FLACK J.M.: The effect of doxazosin on sexual function in patients with benign prostatic hyperplasia, hypertension, or both. Int. J. Clin. Pract., 2002, 56: 527–530.

    PubMed  CAS  Google Scholar 

  7. 7.

    FORESTA C., CARETTA N., ROSSATO M., GAROLLA A., FERLIN A.: Role of androgen in erectile function. J. Urol., 2004, 17: 2358–2362.

    Article  Google Scholar 

  8. 8.

    FOSSA S.D.: Long-term sequelae after cancer therapy—survivorship after treatment for testicular cancer. Acta Oncol., 2004, 43: 134–141.

    PubMed  Article  Google Scholar 

  9. 9.

    GRIGG A.: The impact of conventional and high-dose therapy for lymphoma on fertility. Clin. Lymphoma, 2004, 5: 84–88.

    PubMed  Article  CAS  Google Scholar 

  10. 10.

    GRIMM R.H. Jr, GRANDITS G.A., PRINEAS R.J. et al.: Long-term effects on sexual function of five antihypertensive drugs and nutritional hygienic treatment in hypertensive men and women. Treatment of Mild Hypertension Study (TOMHS). Hypertension, 1997, 29: 8–14.

    PubMed  CAS  Google Scholar 

  11. 11.

    HADDAD P.M., WIECK A.: Antipsychotic-induced hyperprolactinaemia: mechanisms, clinical features and management. Drugs, 2004, 64: 2291–2314.

    PubMed  Article  CAS  Google Scholar 

  12. 12.

    IVERSEN P., MELEZINEK I., SCHMIDT A.: Nonsteroidal antiandrogens: a therapeutic option for patients with advanced prostate cancer who wish to retain sexual interest and function. Br. J. Urol. Int., 2001, 87: 47–56.

    CAS  Google Scholar 

  13. 13.

    LABBATE L.A, GRIMES J.B., ARANA G.W.: Serotonin reuptake antidepressant effects on sexual function in patients with anxity disorders. Biol. Psychiatry, 1998, 43: 904–907.

    PubMed  Article  CAS  Google Scholar 

  14. 14.

    LABBATE L.A., CROFT H.A., OLESHANSKY M.A.: Antidepressant-related erectile dysfunction: management via avoidance, switching antidepressants, antidotes, and daptation. J. Clin. Psychiatry, 2003, 64 Suppl 10: 11–19.

    PubMed  CAS  Google Scholar 

  15. 15.

    LUE T.F., BASSON R., ROSEN R., GIULIANO F., KHOURY S., MONTORSI F.: Sexual Medicien—Sexual dysfunction in men and women. 2nd International Consultation on Sexual Dysfunction, Paris. Editions 21, 2004.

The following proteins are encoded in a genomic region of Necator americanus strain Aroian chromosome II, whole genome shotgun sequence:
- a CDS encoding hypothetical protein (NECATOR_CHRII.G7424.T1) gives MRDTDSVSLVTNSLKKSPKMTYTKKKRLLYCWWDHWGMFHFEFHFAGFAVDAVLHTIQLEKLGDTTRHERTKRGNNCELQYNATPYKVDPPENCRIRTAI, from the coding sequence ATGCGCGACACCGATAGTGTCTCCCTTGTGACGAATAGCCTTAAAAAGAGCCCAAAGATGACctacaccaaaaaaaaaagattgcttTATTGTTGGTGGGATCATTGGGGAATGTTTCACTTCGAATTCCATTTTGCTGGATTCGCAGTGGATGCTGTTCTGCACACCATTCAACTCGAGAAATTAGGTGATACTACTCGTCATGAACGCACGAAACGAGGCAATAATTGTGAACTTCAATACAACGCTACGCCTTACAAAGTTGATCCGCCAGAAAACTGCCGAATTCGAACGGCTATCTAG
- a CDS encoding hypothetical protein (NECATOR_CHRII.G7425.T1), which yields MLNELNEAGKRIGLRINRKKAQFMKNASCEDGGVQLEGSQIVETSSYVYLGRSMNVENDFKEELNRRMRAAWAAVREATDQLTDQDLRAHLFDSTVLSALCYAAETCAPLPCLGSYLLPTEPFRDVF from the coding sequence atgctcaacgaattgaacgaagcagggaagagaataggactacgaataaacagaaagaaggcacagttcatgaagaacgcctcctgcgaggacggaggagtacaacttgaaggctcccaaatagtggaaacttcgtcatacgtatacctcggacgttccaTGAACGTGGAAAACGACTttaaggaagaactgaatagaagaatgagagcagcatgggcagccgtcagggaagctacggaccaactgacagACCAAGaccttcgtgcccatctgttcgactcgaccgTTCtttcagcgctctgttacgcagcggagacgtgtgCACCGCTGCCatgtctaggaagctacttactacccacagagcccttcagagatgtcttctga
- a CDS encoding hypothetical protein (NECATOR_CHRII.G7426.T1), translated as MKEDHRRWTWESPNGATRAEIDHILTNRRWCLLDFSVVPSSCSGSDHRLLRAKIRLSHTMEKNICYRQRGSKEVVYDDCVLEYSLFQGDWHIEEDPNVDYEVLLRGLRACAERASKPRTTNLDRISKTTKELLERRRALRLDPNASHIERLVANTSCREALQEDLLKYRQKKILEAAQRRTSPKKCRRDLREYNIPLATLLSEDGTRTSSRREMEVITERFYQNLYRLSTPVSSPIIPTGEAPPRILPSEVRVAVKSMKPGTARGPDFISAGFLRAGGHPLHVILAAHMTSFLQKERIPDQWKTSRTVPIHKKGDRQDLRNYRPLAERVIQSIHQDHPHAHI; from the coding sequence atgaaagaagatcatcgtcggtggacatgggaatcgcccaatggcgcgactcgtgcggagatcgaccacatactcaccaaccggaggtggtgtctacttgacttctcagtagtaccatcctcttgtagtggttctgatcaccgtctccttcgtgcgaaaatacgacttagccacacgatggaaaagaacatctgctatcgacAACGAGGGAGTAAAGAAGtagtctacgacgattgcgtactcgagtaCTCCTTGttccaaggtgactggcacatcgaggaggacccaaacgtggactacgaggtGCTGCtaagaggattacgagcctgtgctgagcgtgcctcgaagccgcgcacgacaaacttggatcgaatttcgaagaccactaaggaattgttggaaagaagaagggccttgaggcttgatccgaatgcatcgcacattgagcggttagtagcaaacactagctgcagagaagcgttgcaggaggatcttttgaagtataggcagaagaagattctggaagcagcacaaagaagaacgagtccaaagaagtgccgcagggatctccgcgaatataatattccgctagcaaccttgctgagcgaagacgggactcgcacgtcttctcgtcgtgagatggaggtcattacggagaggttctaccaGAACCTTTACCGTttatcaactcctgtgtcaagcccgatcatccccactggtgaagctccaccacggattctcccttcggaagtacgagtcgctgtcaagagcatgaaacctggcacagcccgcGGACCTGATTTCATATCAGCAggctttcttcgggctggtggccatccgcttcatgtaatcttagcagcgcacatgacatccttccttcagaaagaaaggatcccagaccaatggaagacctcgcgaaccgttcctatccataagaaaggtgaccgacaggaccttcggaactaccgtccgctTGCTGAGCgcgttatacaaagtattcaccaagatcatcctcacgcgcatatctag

16. 16.

    MACDONALD S., HALLIDAY J., MACEWAN T. et al.: Nithsdale Schizophrenia Surveys 24: sexual dysfunction. Case-control study. Br. J. Psychiatry, 2003, 182: 50–56.

    PubMed  Article  CAS  Google Scholar 

  17. 17.

    RIZVI K., HAMPSON J.P., HARVEY J.N.: Do lipid-lowering drugs cause erectile dysfunction? A systematic review. Fam. Pract., 2002, 19: 95–98.

    Google Scholar 

  18. 18.

    ROSEN R.C., LANE R.M., MENZA M.: Effects of SSRIs on sexual function: a critical review. J. Clin. Psychopharmacol., 1999, 19: 67–85.

    PubMed  Article  CAS  Google Scholar 

  19. 19.

    SALTZMAN E.A., GUAY A.T., JACOBSON J.: Improvement in erectile function in men with organic erectile dysfunction by correction of elevated cholesterole leves: a clinical observation. J. Urol., 2004, 172: 257–258.

    Article  Google Scholar 

  20. 20.

    SCHRODER F.H., COLLETTE L., DE REIJKE T.M., WHELAN P.: Prostate cancer treated by anti-androgens: is sexual function preserved? EORTC Genitourinary Group. European Organization for Research and Treatment of Cancer. Br. J. Cancer, 2000, 82: 283–290.

    PubMed  Article  CAS  Google Scholar 

  21. 21.

    SEFTEL A.D. SUN P., SWINDLE R.: The prevalence of hypertension, hyperlipidemia, diabetes mellitus and depression in men with erectile dysfunction. J. Urol., 2004, 171: 2341–2345.

    PubMed  Article  Google Scholar 

Download references

Author information

Affiliations

Authors

Corresponding author

Correspondence to Stéphane Droupy.

Additional information

Communication au XXIo Congrès de la Société d’Andrologie de Langue Française, SALF, Clermont-Ferrand, 9–11 décembre 2004.

Rights and permissions

Reprints and Permissions

About this article

Cite this article

Droupy, S. Iatrogénie Sexuelle des Médicaments: conduite à tenir. Androl. 15, 378–383 (2005). https://doi.org/10.1007/BF03035297

Download citation

Mots clés

  • troubles sexuels
  • prise en charge
  • médicaments
  • iatrogénie
  • information

Key words

  • sexual disorders
  • management
  • medications
  • iatrogenic effects
  • information